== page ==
The obvious lessons for TJ or any other congregation is that you get what you pay for. To have one let alone two professionals who are singularly dedicated to Social Justice work makes a huge difference in quality, quantity and the scope of the work they can do as a congregation. The other area that deserves our reflection is the hands on work of the homeless shelter and tutoring programs. While TJ has done this in the past, it became infrequent and distant from the week to week work of the Temple. While something like this is twice weekly it takes a major commitment of time and resources of the congregation. It depends on its membership to keep it going. While these initiates are organized by professionals they are staffed by volunteers who see it as an expression of their Judaism. One other thought, as we enter a new building and we think about would we have homeless once again sleep in our new facility, the following quote from a Presbyterian Minister comes to mind. “Worship in your
building, do not worship your building. May you always have crumbs on your carpet and fingerprints on your doors.”
YOUNG FAMILIES COMMUNITY:
This is not really a program but a philosophy and area of emphasis. Every Saturday morning BJ has Tot Shabbat for 0-6 at 10:45a. Service includes a Torah reading, music. After the Torah service they have breakout groups; 0-3 are in one room for story and music, 4-6 in another room for higher level learning. In addition they have a mid week program called BimBam which is a music and sing along program for 0-6 every friday at 9:30a and 10:45a lead by BJ musicians. The cost of the program is $36 per child per semester. No rabbi is present and you do not need to be a member to participate. The Assistant Director of Education staffs it and is there to answer questions. This program is under the supervision of the Department of Youth and Family Education. BJ does not yet have a Preschool but they have plans to open one next year. Preschool in NY is highly sought after and the school already has a waiting list.
My take away from this initiative of BJ was how they have organized all the parts under one administrative umbrella. We have all (or most) of these offering at TJ and more – but maybe we could be more intentional in how we organize ourselves so that everything feels integrated with the larger mission of the congregation. In the case of BJ it is so that parents and kids are introduced to the music of the congregation and feel comfortable and encouraged to come to worship. This goal helps clarify how best to focus their energies and resources.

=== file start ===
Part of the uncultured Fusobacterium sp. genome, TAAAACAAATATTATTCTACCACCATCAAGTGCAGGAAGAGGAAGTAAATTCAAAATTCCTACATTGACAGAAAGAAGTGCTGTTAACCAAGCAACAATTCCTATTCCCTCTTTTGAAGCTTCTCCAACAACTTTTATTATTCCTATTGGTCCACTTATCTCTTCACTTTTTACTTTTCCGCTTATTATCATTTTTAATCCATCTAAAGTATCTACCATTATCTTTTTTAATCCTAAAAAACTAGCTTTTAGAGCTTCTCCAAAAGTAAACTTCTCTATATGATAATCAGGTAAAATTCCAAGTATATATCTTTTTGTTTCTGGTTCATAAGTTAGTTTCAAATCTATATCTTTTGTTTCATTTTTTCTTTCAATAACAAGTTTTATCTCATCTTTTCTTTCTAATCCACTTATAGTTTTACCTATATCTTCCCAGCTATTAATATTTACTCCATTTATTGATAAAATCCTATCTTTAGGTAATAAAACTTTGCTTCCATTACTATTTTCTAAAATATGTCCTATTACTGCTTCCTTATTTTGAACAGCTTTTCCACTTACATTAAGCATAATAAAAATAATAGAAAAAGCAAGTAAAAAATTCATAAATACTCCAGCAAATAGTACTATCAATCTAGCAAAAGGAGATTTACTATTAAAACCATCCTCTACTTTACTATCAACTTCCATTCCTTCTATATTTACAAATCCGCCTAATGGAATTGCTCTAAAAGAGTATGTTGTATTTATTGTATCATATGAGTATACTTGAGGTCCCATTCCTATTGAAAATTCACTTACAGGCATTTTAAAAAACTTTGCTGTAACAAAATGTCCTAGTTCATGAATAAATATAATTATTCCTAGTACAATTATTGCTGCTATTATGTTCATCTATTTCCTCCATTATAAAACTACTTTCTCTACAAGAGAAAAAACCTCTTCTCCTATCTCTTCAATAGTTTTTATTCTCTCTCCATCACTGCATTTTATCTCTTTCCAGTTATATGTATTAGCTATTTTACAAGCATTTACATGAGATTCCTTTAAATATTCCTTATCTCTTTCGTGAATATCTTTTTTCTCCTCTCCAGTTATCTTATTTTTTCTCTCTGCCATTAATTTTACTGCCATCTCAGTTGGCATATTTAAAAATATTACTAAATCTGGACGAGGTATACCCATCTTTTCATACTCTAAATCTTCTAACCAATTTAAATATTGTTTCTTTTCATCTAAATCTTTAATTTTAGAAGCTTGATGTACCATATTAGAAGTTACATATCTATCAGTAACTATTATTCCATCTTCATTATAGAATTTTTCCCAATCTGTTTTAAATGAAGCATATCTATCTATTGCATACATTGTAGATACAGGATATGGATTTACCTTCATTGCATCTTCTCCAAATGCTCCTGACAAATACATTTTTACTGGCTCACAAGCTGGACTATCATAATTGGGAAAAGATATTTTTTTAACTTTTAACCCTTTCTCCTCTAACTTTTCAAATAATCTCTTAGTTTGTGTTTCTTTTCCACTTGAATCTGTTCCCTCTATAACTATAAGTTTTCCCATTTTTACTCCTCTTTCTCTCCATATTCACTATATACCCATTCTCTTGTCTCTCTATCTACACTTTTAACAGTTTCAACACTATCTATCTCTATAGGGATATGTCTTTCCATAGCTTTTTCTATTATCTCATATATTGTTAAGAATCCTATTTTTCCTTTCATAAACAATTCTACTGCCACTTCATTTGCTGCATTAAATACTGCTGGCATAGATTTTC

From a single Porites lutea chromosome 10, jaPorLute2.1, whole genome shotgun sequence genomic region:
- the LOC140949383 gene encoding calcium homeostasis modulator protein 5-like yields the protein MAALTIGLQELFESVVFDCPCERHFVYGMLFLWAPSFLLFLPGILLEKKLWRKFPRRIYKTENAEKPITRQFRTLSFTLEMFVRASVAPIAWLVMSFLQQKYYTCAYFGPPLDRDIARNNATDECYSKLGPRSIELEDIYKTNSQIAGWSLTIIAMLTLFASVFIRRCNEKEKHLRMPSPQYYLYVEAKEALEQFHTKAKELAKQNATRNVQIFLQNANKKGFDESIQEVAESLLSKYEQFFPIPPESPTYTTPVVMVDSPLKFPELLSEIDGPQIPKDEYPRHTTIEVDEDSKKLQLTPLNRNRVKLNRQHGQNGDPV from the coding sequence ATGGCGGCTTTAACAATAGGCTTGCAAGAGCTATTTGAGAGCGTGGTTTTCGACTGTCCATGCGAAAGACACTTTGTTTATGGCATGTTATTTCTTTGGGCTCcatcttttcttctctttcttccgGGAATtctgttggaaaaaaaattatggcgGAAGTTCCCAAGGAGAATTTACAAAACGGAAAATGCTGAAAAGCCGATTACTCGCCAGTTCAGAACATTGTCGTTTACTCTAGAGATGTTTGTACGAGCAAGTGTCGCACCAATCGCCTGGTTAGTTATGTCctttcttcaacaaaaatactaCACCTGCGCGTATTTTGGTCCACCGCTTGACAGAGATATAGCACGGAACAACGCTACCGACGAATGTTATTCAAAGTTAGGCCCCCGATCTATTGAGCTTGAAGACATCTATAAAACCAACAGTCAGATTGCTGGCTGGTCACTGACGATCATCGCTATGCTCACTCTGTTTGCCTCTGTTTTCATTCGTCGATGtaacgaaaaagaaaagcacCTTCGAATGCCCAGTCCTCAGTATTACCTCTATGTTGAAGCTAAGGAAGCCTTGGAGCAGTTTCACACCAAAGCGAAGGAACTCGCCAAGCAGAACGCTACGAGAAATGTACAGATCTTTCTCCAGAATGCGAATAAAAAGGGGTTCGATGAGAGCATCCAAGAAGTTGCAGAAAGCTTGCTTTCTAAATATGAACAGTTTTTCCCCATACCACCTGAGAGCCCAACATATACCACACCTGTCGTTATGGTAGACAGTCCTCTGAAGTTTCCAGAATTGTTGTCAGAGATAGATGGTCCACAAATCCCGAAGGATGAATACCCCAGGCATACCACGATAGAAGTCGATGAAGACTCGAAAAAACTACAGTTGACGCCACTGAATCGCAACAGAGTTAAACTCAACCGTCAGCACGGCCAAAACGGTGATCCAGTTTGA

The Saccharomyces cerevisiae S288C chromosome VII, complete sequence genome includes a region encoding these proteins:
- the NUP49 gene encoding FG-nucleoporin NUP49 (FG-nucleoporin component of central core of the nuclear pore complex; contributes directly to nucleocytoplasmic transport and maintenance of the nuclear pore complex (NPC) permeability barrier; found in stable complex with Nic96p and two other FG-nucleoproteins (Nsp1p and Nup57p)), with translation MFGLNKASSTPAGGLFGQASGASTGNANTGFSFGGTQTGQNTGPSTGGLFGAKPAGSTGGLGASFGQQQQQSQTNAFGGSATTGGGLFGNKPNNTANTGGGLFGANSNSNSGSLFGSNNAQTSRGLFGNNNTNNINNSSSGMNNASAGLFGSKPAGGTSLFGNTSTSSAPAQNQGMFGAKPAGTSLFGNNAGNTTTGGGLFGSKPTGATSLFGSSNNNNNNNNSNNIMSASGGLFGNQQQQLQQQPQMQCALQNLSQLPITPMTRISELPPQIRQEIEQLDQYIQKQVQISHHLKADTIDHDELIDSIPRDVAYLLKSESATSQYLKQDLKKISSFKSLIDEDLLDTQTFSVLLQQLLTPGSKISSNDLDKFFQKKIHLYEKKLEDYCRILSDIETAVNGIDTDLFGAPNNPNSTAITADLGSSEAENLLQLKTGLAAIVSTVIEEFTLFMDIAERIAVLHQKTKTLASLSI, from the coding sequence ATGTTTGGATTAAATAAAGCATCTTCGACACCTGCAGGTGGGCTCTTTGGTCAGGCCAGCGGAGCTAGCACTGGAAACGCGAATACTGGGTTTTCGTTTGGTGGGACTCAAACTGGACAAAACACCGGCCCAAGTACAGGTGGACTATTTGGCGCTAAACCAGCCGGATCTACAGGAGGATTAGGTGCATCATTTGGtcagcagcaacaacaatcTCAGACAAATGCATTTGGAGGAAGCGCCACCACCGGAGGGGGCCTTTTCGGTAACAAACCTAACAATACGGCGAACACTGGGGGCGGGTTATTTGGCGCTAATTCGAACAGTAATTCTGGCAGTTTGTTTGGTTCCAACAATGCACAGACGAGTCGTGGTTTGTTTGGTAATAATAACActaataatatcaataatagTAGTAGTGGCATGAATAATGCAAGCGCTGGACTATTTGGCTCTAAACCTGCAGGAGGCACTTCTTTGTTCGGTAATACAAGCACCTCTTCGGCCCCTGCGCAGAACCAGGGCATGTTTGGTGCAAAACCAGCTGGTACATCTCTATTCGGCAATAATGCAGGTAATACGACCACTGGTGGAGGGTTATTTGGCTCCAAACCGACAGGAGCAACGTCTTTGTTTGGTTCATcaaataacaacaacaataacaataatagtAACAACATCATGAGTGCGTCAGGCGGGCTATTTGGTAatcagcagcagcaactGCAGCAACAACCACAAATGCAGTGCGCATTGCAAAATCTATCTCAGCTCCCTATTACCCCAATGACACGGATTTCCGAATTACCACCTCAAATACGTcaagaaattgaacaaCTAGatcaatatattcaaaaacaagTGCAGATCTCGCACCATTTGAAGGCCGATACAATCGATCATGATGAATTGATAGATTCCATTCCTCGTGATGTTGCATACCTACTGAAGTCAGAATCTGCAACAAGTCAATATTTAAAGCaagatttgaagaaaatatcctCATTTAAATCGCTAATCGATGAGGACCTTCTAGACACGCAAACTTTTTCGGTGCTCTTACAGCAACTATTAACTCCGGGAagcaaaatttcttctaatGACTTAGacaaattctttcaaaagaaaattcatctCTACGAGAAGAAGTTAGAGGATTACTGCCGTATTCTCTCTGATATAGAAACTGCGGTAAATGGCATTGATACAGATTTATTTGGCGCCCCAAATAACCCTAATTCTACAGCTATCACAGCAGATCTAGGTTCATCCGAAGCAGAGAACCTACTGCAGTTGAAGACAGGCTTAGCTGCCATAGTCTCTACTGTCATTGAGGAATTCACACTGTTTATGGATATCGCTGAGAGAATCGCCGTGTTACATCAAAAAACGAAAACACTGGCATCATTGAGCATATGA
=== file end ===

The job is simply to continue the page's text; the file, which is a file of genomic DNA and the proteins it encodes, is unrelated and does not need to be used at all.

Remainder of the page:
As an example like most congregations, the Rabbis at BJ place a very high value on teaching, they have their own teaching schedules and tracks and interact with the congregation via those teaching experiences. However inlight of the above goal of worship participation the teaching of the clergy focuses intensely on Prayer. They want an educated highly trained congregation. They do teach other things but the vast majority of their offering begin with synagogue and siddur skills.
Lastly BJ is organized around the VARCI MANAGEMENT MODEL
V = Veto
A = Accountable
R = Responsible
C = Consult
I = Inform
Each Rabbi is the ‘A’ for a particular area. The model allows they to have multiple ‘Senior Rabbis’ or put another way they do not have A Senior Rabbi but rather a diversified leadership structure where accountability for 90% of what the congregation does is distributed amongst the 3 members of the clergy team. They also have a level of program staff (the ‘R’ for many things) that is responsible for implementation. Most synagogues have moved more fully in this area of staffing that we have at TJ, program directors, membership directors, communications directors, social justice staff, etc. We do not yet have any of these at TJ and currently use our clergy staff to be both A and R in those areas as well as more traditional pulpit clergy roles.
Time and again at BJ and in other congregations I heard that worship is the public face of the congregation, it is what most people see first and how they engage the community. We may have convinced ourselves otherwise in Reform Judaism but I believe that is a mistake. A synagogue is of course many things (House of prayer, study, community) but for most people it is a house of prayer first and can only be the other two if they are engaged with is as place for prayer and worship. The shabbat service is the communal assembly of the congregation and if only a segment of the congregation feels inclined to come to services then we have to ask ourselves why? I believe that Reform Jews need prayer, I believe they want what a worship community can provide in their lives. How can we make a Shabbas community at TJ or other Reform Congregations. The great Zionist thinker and ideologue Ahad Ha’am is quoted as saying, “More than Jews have kept Shabbat, Shabbat has kept the Jews.” If we are not coming together for Shabbat as a community then by a very Jewish measure we are not yet fully a community. The majority of BJs programming happens on Shabbat, while only a fraction of ours at TJ takes place Friday and Saturday. I learned later at other Shuls in NY, if you asked people to come on Sunday (or mid week) they won’t come on Saturday also. (More on that in a future post)